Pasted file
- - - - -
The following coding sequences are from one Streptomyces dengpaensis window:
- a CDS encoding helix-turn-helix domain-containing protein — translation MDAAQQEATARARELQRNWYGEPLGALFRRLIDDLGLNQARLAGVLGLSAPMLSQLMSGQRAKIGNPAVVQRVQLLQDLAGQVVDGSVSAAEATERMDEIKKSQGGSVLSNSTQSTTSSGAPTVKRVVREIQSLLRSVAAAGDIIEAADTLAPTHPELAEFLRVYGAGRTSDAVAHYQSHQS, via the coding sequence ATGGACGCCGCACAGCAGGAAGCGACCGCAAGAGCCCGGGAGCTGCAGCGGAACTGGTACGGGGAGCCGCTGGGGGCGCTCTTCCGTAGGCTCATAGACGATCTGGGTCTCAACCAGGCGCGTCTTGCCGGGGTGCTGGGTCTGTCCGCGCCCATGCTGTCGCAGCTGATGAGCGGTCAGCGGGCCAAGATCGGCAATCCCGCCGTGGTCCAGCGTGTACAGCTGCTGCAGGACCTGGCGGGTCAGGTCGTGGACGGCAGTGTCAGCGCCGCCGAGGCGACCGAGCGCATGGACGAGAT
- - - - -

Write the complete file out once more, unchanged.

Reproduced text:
The following coding sequences are from one Streptomyces dengpaensis window:
- a CDS encoding helix-turn-helix domain-containing protein — translation MDAAQQEATARARELQRNWYGEPLGALFRRLIDDLGLNQARLAGVLGLSAPMLSQLMSGQRAKIGNPAVVQRVQLLQDLAGQVVDGSVSAAEATERMDEIKKSQGGSVLSNSTQSTTSSGAPTVKRVVREIQSLLRSVAAAGDIIEAADTLAPTHPELAEFLRVYGAGRTSDAVAHYQSHQS, via the coding sequence ATGGACGCCGCACAGCAGGAAGCGACCGCAAGAGCCCGGGAGCTGCAGCGGAACTGGTACGGGGAGCCGCTGGGGGCGCTCTTCCGTAGGCTCATAGACGATCTGGGTCTCAACCAGGCGCGTCTTGCCGGGGTGCTGGGTCTGTCCGCGCCCATGCTGTCGCAGCTGATGAGCGGTCAGCGGGCCAAGATCGGCAATCCCGCCGTGGTCCAGCGTGTACAGCTGCTGCAGGACCTGGCGGGTCAGGTCGTGGACGGCAGTGTCAGCGCCGCCGAGGCGACCGAGCGCATGGACGAGAT